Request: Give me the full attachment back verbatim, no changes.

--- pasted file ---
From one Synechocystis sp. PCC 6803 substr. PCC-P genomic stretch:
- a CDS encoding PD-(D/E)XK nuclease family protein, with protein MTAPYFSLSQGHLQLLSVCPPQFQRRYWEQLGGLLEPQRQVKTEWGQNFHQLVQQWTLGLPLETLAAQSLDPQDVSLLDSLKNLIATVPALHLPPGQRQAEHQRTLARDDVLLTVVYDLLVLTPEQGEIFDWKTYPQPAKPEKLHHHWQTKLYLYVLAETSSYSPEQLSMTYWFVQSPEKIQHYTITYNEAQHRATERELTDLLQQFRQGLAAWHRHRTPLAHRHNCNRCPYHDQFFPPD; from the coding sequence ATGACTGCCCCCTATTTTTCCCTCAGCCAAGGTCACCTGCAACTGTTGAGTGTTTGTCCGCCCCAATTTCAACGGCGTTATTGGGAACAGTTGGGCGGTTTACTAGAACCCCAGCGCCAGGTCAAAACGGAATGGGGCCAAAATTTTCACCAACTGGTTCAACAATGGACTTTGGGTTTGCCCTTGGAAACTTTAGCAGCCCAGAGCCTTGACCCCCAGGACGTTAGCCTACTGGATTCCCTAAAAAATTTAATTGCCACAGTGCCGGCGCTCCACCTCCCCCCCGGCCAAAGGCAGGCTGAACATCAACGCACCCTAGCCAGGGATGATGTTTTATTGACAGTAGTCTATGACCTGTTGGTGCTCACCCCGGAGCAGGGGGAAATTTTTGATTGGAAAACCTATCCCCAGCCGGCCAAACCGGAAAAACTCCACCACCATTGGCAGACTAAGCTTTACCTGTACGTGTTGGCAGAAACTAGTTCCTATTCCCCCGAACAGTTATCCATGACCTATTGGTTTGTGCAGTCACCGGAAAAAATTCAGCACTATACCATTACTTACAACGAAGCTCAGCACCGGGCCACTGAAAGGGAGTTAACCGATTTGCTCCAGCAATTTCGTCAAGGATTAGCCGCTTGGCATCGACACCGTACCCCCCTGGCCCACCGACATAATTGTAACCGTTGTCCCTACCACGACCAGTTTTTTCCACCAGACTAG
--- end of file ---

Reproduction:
From one Synechocystis sp. PCC 6803 substr. PCC-P genomic stretch:
- a CDS encoding PD-(D/E)XK nuclease family protein, with protein MTAPYFSLSQGHLQLLSVCPPQFQRRYWEQLGGLLEPQRQVKTEWGQNFHQLVQQWTLGLPLETLAAQSLDPQDVSLLDSLKNLIATVPALHLPPGQRQAEHQRTLARDDVLLTVVYDLLVLTPEQGEIFDWKTYPQPAKPEKLHHHWQTKLYLYVLAETSSYSPEQLSMTYWFVQSPEKIQHYTITYNEAQHRATERELTDLLQQFRQGLAAWHRHRTPLAHRHNCNRCPYHDQFFPPD; from the coding sequence ATGACTGCCCCCTATTTTTCCCTCAGCCAAGGTCACCTGCAACTGTTGAGTGTTTGTCCGCCCCAATTTCAACGGCGTTATTGGGAACAGTTGGGCGGTTTACTAGAACCCCAGCGCCAGGTCAAAACGGAATGGGGCCAAAATTTTCACCAACTGGTTCAACAATGGACTTTGGGTTTGCCCTTGGAAACTTTAGCAGCCCAGAGCCTTGACCCCCAGGACGTTAGCCTACTGGATTCCCTAAAAAATTTAATTGCCACAGTGCCGGCGCTCCACCTCCCCCCCGGCCAAAGGCAGGCTGAACATCAACGCACCCTAGCCAGGGATGATGTTTTATTGACAGTAGTCTATGACCTGTTGGTGCTCACCCCGGAGCAGGGGGAAATTTTTGATTGGAAAACCTATCCCCAGCCGGCCAAACCGGAAAAACTCCACCACCATTGGCAGACTAAGCTTTACCTGTACGTGTTGGCAGAAACTAGTTCCTATTCCCCCGAACAGTTATCCATGACCTATTGGTTTGTGCAGTCACCGGAAAAAATTCAGCACTATACCATTACTTACAACGAAGCTCAGCACCGGGCCACTGAAAGGGAGTTAACCGATTTGCTCCAGCAATTTCGTCAAGGATTAGCCGCTTGGCATCGACACCGTACCCCCCTGGCCCACCGACATAATTGTAACCGTTGTCCCTACCACGACCAGTTTTTTCCACCAGACTAG